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Monday, September 22, 2014
Southwest Louisiana ,
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John Poché shows off his track and field medals displayed in his living room. (Special to the American Press)

John Poché shows off his track and field medals displayed in his living room. (Special to the American Press)

National track champion at 85

Last Modified: Monday, July 28, 2014 1:30 PM

By Warren Arceneaux / American Press

John Poché long-jumped into pits of sawdust as a kid growing up in New Orleans. More than seven decades later, he is still going strong, competing as a Senior Olympian in track and field.

Poché, 85, recently won two national championships at the USA Track & Field Masters national championships, winning the shot put and weight throw and finishing second in the hammer and discus. He competes in six events and has won national championships in five of them.

“I started here in the Southwest District about 21 years ago,” he said. “I tried everything. I was swimming, running and everything else. I found out if you won in district, you qualified for the state games. What I really liked was the triathlon, but they did not have that here.”

The sounds of laughter convinced Poché to try some new events.

“The guys that were throwing were having the most fun, they were laughing and joking and cutting up,” he said. “I went to the McNeese library and got two books on shot putting. I bought a shot put, threw it, and won the state championship. They were throwing the discus and javelin. I bought a javelin and did pretty good. The first time I tried to throw the discus I came in dead last, I didn’t know what I was doing.”

Poché soon advanced to the point where he could compete with the nation’s best in his age group.

“I qualified for my first national games in 1999,” he said.

“I came out eighth in shot put and eighth in javelin. I came home happy. Now I have gotten kind of spoiled. In 2009, I won national championships in the hammer throw and high jump. I was third in shot put. Last year in Cleveland I came back from the Senior Olympics with three national championships and a second in the shot put.

“Last week, I went to the USA Track and Field Masters championships at Wake Forest University in Winston-Salem, North Carolina. I was hoping to set a new American record in the weight, which is about 40 feet. I had been throwing 39. I didn’t come close to the record but won the event. The hammer, I should have won by a mile, I set the national record at the Senior Olympics last year by 15 feet. I couldn’t get the footwork right.”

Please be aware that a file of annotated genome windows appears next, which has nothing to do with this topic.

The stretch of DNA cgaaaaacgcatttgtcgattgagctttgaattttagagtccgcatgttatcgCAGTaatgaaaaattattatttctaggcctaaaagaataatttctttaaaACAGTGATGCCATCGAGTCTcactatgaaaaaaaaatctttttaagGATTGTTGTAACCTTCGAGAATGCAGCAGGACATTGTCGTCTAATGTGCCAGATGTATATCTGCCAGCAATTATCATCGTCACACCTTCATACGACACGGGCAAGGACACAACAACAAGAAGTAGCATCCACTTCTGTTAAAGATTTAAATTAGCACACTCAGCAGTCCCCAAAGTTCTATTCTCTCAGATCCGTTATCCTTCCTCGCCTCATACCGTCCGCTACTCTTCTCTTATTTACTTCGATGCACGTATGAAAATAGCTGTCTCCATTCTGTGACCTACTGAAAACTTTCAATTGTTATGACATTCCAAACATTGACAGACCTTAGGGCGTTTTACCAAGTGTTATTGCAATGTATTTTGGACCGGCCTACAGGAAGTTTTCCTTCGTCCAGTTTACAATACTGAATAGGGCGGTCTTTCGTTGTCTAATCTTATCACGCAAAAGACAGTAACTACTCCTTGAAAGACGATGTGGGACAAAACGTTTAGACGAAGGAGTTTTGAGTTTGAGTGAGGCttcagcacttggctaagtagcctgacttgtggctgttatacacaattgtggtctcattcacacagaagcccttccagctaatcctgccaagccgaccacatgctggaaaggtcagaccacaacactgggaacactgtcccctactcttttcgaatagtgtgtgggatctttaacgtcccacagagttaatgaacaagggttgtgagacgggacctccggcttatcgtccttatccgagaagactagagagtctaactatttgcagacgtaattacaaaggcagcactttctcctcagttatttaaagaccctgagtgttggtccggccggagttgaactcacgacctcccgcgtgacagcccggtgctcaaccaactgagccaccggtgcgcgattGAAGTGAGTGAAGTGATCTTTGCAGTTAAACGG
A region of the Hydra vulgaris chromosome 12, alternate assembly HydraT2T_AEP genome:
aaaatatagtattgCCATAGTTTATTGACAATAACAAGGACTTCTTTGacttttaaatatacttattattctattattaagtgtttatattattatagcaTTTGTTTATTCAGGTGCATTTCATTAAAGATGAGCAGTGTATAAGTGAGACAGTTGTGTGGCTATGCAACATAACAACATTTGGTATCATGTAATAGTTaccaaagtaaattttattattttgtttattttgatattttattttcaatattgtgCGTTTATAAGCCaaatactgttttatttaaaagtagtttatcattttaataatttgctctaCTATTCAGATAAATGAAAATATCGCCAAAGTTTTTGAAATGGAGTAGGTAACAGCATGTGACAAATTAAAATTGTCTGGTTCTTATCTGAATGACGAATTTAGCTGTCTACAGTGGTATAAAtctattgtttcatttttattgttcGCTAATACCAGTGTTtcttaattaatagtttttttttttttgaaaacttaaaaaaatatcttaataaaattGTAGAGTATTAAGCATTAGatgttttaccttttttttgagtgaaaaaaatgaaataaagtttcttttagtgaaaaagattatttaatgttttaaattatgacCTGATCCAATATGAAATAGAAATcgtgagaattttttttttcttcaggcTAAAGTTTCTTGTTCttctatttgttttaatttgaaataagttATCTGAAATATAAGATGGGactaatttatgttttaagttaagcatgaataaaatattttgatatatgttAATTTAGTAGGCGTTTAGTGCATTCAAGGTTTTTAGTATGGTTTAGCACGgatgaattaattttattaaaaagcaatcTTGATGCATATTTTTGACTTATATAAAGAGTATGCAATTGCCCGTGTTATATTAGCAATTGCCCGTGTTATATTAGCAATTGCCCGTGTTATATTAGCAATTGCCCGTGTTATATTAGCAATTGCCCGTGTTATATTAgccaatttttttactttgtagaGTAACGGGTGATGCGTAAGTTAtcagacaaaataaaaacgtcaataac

Poché stays sharp by working out on his own and at McNeese, where he gets tips from coaches and athletes.

“I usually practice about five days a week when I have meets coming up,” he said.

“Most of the time I go to McNeese. I have been a fan and supporter of McNeese track since the 1960s when Bob Hayes came in. I have always enjoyed being around them and the friendships and being around the kids. I inspire them and they inspire me. It is so much fun, especially when you see them do well. Like (La’Shantena) Rounds, who finished fourth in the United States then got a degree in mechanical engineering. One of the guys that was giving me pointers was the number one thrower in the hammer and weight and he got a degree in mechanical engineering. I got a degree in mechanical engineering from LSU way back in 1949. I usually work with the McNeese coaches. Each one of them will be able to pick out what I am doing wrong and give me a pointer.”

In 2009 Poché was elected into the Louisiana Senior Olympics Hall of Fame. His love for track and field started in elementary school.

“I grew up in a tight-knit neighborhood in the Ninth Ward of New Orleans,” he said. “There was one vacant lot in the neighborhood. We lived not too far from a sawmill that would give you the sawdust for free. We would get oyster sacks and fill them up with sawdust. We dug a pit for long-jumping when we were about 8 or 10 years old. We made contraption for pole-vaulting. That is how it started, then I did a little running in high school at Holy Cross. I practiced with the school track team but never got a letter.”

As an adult, Poché briefly entered the game of politics.

“I served two terms on the Lake Charles City Council, I was elected in 1965 and re-elected in 1969,” he said. “I was a home builder back then and was president of the local and state associations, then became a life director of the national association. I got to go around the nation speaking to builders about getting involved in politics. I’m an LSU fan, election night was like going to Tiger Stadium for a Saturday night football game. It has changed a lot, there is too much money involved and it has gotten nasty, everyone criticizes everybody.”

Poché does not sweat his results too much.

“It is fun and gives you a reason to stay in shape,” he aid. “You get to meet a lot of nice people. It is not cutthroat competition, everyone cheers each other on. My favorite is when we have all five throwing events (shot put, discus, javelin, weight and hammer) in a pentathlon. We used to have three of those a year in Louisiana. In those you don’t have to be outstanding in each one. I try to work on all five events.”

Warren Arceneaux writes a weekly column on interesting people in Southwest Louisiana each Monday. Have a story idea about someone in Southwest Louisiana? Call him weekdays at 494-4087. E-mail him at warceneaux@americanpress.com.

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